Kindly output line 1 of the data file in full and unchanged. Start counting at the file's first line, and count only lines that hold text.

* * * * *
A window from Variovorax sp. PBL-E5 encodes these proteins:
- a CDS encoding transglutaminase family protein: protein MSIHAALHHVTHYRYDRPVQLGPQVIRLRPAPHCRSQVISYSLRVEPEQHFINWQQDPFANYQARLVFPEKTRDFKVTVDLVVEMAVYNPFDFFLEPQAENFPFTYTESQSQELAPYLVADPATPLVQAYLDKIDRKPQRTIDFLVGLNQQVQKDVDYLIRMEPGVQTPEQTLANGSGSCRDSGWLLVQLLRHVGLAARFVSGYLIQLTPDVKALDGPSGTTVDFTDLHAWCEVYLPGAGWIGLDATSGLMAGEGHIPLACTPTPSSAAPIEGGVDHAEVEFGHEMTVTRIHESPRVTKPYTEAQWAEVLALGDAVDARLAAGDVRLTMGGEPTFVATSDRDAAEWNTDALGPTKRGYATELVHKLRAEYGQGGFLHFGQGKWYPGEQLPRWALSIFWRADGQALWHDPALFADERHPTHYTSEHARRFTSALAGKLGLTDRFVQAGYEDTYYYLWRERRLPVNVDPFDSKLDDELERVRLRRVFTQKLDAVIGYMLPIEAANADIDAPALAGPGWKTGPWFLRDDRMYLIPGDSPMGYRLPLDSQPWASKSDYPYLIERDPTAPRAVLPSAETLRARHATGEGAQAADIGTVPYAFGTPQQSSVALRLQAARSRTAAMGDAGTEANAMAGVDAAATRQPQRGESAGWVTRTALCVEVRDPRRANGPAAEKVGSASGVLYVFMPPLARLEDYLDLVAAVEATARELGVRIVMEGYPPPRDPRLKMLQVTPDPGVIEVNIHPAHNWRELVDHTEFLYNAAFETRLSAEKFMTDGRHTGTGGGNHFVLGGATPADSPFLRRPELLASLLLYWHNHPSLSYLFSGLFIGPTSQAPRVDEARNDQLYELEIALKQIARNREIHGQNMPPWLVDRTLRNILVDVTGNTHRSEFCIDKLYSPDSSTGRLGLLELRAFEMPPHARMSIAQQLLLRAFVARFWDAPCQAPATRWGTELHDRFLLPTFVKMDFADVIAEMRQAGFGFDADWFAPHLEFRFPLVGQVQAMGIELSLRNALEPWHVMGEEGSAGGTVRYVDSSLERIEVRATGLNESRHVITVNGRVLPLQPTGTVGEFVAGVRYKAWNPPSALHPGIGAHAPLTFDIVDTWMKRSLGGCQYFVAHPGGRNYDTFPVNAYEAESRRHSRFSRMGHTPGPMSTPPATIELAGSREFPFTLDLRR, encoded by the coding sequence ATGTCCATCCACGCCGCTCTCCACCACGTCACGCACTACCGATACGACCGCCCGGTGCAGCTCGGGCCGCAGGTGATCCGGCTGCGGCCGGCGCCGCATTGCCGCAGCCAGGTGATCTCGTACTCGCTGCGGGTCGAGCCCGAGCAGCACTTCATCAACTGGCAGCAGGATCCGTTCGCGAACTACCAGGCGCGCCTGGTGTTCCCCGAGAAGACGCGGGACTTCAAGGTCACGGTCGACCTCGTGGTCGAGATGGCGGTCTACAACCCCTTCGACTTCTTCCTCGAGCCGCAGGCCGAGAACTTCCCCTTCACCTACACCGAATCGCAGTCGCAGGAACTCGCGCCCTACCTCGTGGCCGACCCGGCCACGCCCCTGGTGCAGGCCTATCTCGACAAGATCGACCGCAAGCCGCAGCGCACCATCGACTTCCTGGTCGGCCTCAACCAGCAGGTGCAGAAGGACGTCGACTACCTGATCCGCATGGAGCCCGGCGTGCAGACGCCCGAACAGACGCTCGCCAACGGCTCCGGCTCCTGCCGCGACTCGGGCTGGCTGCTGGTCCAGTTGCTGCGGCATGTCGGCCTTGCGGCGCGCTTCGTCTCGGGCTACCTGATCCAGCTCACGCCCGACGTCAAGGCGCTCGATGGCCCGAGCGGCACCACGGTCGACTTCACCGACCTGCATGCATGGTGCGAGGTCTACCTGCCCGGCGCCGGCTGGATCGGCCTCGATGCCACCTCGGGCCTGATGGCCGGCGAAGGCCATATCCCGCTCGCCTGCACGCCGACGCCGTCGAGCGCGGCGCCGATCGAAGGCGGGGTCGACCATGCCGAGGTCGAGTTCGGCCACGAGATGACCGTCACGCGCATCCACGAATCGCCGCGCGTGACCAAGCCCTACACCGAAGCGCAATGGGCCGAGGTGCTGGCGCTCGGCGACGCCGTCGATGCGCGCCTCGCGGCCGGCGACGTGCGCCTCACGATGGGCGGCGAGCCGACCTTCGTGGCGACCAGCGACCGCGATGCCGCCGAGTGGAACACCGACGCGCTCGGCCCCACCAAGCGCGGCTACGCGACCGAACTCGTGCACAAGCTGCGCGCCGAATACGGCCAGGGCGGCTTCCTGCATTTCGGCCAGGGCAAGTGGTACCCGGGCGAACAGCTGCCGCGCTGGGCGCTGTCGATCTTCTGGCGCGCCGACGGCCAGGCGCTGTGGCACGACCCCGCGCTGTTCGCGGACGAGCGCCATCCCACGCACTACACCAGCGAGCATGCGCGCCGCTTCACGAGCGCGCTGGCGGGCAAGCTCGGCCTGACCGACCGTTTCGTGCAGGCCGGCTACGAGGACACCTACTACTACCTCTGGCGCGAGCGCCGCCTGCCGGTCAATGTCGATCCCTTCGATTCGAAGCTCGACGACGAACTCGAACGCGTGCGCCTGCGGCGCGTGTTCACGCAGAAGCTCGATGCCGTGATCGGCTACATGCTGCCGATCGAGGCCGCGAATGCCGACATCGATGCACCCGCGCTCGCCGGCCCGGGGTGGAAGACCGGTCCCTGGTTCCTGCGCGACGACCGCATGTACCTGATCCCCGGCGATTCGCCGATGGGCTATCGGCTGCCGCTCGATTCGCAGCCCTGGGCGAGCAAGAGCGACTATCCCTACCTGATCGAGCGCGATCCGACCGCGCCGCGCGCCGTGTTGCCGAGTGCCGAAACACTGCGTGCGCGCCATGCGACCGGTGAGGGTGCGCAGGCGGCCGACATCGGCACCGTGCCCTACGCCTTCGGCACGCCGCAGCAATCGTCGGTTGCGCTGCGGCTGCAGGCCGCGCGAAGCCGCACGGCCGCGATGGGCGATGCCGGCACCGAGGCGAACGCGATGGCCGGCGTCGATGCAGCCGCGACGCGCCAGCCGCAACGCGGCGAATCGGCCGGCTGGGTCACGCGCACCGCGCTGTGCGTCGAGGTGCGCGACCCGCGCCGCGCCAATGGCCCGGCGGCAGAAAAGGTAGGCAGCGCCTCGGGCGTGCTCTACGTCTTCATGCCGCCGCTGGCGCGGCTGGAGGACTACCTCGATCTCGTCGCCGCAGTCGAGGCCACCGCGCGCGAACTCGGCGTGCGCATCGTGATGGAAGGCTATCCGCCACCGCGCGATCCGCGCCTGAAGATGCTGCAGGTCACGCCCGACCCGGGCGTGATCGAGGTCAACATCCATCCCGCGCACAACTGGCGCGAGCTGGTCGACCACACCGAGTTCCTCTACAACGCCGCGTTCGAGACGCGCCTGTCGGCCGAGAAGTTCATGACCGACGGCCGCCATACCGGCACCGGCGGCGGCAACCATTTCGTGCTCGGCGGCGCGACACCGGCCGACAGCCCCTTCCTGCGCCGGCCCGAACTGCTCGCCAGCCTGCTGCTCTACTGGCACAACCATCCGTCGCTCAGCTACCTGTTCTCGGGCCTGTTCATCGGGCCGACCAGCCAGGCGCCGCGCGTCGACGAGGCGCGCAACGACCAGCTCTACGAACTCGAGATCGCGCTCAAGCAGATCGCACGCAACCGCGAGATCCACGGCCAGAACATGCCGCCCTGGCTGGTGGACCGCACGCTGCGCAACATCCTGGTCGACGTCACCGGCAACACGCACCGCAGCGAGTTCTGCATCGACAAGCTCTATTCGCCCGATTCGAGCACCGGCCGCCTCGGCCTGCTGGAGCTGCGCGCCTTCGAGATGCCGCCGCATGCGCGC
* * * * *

A window from Variovorax sp. PBL-E5 encodes these proteins: